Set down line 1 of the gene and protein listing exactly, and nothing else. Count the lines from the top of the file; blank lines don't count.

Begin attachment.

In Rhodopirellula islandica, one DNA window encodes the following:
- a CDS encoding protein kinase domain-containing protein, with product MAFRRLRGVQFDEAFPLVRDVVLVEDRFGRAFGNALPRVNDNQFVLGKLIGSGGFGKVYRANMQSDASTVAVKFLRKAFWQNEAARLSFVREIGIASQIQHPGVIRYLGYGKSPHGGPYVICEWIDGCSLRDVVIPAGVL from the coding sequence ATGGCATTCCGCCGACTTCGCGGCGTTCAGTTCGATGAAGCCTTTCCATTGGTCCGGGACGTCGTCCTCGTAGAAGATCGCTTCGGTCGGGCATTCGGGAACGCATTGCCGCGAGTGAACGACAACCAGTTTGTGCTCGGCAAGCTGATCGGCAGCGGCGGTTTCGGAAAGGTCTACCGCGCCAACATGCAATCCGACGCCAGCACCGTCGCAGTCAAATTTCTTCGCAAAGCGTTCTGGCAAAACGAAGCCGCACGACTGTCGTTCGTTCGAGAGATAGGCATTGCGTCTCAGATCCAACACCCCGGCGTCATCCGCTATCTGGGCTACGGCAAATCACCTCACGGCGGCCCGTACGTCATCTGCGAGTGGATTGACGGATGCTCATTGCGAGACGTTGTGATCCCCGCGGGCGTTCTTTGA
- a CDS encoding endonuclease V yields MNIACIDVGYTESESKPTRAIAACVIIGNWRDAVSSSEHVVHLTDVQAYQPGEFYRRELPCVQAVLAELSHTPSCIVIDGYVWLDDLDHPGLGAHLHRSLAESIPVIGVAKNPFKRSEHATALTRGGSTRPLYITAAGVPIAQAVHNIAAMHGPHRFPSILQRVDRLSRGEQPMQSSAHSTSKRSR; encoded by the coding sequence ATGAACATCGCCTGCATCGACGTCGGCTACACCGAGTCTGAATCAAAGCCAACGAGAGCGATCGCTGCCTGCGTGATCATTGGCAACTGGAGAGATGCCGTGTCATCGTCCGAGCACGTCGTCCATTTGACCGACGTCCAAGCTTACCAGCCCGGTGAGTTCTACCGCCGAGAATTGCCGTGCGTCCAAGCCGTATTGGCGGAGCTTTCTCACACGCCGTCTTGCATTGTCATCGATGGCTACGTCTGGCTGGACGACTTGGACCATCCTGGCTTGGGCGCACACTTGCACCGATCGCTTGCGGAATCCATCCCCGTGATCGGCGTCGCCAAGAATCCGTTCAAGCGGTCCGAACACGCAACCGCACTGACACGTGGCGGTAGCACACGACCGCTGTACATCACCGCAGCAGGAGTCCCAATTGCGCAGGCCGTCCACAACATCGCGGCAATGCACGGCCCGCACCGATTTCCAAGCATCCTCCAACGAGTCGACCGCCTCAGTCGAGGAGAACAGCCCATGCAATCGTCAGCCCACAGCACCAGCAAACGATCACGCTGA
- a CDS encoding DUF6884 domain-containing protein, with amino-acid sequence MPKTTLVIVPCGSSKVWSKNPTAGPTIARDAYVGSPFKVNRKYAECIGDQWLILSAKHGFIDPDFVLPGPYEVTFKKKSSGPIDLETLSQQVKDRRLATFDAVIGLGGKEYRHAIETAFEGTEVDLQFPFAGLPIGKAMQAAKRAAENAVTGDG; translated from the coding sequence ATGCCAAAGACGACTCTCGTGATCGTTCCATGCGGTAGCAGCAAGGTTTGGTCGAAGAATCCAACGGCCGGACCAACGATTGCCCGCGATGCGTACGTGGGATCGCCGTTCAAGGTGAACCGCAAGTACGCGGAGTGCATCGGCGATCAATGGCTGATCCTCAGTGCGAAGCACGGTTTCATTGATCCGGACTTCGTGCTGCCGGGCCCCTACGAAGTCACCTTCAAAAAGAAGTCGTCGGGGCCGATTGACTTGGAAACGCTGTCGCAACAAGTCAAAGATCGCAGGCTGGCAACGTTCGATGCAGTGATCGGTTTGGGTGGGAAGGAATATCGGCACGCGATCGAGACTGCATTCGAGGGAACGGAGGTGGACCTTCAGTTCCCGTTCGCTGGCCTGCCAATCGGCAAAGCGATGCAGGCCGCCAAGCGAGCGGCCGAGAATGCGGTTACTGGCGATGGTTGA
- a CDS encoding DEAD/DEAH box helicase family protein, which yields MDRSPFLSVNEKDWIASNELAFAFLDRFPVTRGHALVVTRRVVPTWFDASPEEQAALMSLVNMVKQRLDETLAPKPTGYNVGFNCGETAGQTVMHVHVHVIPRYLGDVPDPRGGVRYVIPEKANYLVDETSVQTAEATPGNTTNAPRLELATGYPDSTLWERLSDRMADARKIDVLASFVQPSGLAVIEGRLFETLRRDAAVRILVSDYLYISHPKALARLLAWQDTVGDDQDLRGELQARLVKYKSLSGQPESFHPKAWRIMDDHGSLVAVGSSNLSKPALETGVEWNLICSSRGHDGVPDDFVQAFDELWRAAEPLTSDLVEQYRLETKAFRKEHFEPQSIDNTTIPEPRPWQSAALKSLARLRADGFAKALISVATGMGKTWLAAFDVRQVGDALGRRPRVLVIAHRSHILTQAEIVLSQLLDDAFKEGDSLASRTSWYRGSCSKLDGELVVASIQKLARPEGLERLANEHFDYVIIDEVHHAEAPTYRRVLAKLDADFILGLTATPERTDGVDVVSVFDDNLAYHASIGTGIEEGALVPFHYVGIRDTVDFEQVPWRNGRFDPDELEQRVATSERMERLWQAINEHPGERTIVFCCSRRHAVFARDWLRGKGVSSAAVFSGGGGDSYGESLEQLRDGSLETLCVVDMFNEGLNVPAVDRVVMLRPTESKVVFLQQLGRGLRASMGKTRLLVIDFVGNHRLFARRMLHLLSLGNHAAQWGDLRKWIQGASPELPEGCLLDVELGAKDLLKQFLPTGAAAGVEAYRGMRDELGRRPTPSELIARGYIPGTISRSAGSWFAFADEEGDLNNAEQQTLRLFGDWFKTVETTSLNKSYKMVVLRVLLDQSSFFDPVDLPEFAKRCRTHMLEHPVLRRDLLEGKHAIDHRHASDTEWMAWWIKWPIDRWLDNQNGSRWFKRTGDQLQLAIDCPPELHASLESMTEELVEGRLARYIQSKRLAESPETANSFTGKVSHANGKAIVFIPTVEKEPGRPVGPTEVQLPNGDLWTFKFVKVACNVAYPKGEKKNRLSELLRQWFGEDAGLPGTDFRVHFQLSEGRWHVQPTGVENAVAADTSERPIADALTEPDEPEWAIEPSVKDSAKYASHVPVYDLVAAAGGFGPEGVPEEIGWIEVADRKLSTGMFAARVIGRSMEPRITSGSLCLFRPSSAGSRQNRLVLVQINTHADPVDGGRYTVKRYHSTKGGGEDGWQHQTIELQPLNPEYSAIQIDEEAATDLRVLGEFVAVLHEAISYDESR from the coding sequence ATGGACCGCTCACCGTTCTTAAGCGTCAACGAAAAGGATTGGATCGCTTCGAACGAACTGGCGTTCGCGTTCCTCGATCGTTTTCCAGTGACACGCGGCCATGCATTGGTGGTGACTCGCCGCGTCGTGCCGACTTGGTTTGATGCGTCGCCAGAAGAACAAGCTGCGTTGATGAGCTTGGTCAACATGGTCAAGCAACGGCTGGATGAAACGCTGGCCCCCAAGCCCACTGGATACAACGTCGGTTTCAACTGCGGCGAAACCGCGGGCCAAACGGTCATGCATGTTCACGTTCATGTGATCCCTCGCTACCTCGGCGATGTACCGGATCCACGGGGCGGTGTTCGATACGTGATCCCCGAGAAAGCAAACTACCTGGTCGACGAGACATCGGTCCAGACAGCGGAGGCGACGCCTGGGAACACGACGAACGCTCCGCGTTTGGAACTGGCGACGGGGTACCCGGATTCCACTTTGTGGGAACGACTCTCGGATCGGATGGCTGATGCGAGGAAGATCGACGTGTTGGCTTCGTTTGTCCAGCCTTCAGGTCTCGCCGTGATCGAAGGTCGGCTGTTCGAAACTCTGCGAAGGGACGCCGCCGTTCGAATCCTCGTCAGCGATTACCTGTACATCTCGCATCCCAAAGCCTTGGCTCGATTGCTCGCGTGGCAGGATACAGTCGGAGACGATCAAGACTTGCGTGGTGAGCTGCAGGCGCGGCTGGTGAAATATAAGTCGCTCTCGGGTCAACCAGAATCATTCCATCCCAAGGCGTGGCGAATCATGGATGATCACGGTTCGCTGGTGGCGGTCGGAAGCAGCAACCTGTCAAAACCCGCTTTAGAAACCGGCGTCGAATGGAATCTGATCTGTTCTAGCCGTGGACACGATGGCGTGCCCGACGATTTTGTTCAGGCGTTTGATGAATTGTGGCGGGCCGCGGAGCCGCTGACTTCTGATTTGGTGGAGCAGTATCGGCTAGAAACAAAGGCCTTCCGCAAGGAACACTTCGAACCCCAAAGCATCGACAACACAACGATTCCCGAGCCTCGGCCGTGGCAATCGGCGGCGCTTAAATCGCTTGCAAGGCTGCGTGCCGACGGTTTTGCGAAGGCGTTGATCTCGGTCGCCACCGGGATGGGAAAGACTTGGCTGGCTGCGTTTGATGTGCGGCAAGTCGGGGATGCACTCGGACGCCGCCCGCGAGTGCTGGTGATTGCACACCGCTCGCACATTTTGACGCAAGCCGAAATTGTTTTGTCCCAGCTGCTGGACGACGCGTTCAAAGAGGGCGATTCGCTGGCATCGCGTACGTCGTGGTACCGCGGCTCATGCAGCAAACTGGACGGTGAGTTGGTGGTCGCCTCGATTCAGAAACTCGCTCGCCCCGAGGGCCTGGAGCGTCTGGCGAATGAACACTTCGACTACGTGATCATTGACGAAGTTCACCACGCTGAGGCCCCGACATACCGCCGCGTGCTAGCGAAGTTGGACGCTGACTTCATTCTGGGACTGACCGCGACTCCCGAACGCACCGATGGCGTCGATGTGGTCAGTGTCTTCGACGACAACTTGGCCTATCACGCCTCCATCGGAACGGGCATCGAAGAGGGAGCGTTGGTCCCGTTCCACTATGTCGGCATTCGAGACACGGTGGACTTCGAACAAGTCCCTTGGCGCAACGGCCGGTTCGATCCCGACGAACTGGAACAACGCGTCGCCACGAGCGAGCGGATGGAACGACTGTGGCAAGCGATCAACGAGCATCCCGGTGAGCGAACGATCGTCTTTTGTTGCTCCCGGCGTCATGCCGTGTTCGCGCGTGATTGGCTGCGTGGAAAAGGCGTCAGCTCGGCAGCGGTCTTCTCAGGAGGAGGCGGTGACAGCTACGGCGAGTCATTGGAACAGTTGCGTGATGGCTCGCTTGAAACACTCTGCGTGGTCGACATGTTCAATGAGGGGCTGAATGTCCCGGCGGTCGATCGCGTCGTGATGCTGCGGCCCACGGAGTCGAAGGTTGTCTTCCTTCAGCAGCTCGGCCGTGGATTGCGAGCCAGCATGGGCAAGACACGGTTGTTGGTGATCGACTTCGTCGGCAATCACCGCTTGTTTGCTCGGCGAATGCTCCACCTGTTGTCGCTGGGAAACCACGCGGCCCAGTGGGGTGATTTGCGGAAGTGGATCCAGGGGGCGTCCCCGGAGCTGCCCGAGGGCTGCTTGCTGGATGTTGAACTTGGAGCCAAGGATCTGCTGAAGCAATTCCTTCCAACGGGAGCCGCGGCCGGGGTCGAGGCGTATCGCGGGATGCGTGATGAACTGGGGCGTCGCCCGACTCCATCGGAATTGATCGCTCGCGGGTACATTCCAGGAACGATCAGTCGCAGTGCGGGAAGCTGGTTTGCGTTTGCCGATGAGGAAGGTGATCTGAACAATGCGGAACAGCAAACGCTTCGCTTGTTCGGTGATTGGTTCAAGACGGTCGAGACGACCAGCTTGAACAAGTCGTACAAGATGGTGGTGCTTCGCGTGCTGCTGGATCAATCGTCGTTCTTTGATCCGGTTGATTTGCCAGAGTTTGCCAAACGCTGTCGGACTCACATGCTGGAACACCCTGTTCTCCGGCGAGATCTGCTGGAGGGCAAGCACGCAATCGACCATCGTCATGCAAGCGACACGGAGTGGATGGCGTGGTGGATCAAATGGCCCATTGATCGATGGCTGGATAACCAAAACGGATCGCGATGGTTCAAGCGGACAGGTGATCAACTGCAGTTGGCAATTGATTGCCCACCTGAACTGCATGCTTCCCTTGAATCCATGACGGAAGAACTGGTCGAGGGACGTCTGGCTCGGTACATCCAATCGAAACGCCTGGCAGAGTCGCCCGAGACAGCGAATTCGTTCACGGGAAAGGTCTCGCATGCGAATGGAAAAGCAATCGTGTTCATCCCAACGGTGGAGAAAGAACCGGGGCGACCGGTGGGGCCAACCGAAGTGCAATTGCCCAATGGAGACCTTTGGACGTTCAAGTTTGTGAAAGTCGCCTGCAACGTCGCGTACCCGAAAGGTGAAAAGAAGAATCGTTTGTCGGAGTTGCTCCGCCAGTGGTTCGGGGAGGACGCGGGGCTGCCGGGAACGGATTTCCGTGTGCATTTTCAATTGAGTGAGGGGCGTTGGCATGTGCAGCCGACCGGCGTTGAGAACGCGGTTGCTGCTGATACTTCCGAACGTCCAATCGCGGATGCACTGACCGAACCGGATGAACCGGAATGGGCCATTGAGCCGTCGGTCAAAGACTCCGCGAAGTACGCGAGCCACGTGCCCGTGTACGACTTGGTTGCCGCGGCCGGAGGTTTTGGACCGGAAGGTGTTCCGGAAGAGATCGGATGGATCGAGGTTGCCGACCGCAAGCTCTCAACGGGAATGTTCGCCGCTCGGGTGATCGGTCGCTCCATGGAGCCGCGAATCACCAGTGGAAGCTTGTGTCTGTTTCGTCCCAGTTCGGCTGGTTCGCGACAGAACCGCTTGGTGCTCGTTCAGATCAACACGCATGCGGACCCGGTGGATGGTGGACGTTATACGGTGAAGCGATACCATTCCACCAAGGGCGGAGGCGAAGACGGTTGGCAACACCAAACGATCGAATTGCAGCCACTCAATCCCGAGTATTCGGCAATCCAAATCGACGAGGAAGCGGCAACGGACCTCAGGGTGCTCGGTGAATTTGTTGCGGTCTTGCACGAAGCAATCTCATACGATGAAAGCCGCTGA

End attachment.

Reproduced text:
In Rhodopirellula islandica, one DNA window encodes the following: